When a Parent Runs for Congress, Kids Get Front Row Seat to American Politics
On November 2, my husband, Sean Duffy, had the honor of being elected to represent Wisconsin's 7th District in Congress. In a decisive eight-point victory, our northwestern and largely rural district voted for a Republican candidate for the first time in 41 years.
Election night was the culmination of a tremendous amount of work and sacrifice. I can now say with absolutely certitude that unless you've been through it, it's difficult to understand the toll it takes on candidates and their families. It was probably a good thing that we didn't know what was in store for us in the 18 months following my husband's announcement.
As a spouse, the campaign transformed me from a busy-but-happy at-home mother of five to a frazzled and often lonely single mother of six (we discovered we were pregnant three weeks after Sean announced his candidacy and we had our sixth child, Maria Victoria, on April 1). With my best friend and partner crisscrossing one of the largest congressional districts in the country to hit every dairy breakfast, polka Mass, parade and county fair, my workload doubled instantly.
But equally frustrating was the realization that no matter how hard I worked, it was impossible for me to fill the void that Sean's constant absence left on each one of our kids. From family dinners and story time to missed baseball games and an unfinished tree house, there was palpable disappointment whenever dad couldn't do something because of the campaign.
As summer drew near, and campaign "parade season" came into full swing, things improved. Our kids discovered that they could rollerblade the parade routes with dad, passing out campaign literature and throwing candy to the kids in the crowds. With the kids out of school, we did our best whenever possible to include our children so they could feel a part of the experience and get a little more face time with dad.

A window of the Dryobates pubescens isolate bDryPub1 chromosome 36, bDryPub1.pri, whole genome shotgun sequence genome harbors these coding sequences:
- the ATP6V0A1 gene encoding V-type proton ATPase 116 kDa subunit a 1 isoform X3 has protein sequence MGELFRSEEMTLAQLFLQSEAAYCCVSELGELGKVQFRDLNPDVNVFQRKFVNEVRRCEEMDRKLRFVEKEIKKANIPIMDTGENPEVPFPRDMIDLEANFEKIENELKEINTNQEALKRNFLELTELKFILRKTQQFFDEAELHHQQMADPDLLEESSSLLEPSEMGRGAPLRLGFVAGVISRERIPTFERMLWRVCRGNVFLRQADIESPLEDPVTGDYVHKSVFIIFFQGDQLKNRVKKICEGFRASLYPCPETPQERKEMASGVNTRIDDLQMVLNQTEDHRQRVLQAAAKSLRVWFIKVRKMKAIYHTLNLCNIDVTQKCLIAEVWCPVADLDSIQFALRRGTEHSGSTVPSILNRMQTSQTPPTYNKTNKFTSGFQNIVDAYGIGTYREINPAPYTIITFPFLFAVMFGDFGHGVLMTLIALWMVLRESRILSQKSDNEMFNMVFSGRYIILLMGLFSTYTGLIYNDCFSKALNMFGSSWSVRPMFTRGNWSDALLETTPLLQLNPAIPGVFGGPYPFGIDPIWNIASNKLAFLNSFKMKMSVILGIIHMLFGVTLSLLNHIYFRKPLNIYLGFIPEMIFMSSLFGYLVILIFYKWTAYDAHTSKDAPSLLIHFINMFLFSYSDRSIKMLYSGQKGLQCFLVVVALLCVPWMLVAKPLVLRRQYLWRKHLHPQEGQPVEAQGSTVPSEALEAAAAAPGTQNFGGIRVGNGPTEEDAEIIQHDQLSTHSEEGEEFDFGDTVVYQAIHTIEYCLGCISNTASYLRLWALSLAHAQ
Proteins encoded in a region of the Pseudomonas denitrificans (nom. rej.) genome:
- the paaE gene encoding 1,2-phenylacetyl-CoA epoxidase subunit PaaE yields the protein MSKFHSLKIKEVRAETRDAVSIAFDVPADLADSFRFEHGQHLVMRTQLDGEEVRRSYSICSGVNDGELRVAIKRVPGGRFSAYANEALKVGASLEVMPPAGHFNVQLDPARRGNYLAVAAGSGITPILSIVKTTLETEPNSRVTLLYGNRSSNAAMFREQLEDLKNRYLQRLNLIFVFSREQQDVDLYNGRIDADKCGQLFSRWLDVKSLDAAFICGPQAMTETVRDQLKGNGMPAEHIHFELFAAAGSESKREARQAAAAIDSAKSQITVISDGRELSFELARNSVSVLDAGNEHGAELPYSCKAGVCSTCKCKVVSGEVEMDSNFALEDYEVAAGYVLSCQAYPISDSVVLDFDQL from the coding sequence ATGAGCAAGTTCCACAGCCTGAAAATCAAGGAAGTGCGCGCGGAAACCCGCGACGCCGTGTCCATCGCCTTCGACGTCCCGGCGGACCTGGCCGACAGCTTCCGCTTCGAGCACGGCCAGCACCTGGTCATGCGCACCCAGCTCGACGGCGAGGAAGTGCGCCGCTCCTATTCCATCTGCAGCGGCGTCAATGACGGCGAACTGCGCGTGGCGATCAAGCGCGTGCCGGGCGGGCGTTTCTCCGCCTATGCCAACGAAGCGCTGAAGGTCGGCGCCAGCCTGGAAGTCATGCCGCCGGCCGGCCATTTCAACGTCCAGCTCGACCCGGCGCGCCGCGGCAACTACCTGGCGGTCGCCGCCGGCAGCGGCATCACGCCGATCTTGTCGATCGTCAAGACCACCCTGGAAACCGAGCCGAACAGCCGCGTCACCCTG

In the end, despite the sacrifices, I wouldn't change a thing.
Our kids received an invaluable front row seat to American politics. There isn't a civics class that could teach them what they learned and experienced first hand. From retail politics to navigating negative ads against their dad to traveling from county to county in a campaign RV (not to mention stumping with Rudy Giuliani and other political celebrities), our kids understand the work it takes for the privilege of serving in office. Equally important, they know that no candidate wins on his own -- he needs scores of volunteers and supporters to make it happen. In the end, our kids are better and smarter for having gone through this process.
During his victory speech, Sean declared that the first political promise he would keep would be to our kids. It was a promise he made to them during a family meeting when we told them about daddy's plans to run for Congress. And so, three weeks after they entered the polling booth with their mom and dad and watched them cast a vote in an historic election, the eight of us will be traveling to Orlando for a much-deserved Disney World vacation.
Politics has its rewards.
Ask Us Anything About Parenting
- Justin Bieber - Baby ft. Ludacris by JustinBieberVEVO 3 years ago 859,231,811 views
- At the internal revenue service it is not difficult to identify the inventor of a product or service that"s what create's the agency
- 10 facilit's MAKING 100 (WHATEVER) A DAY ; LESS THAN 3 YEARS OR 1000 DAY'S YOU WOULD HAVE 1 ,000,000
Start by teaching him that it is safe to do so.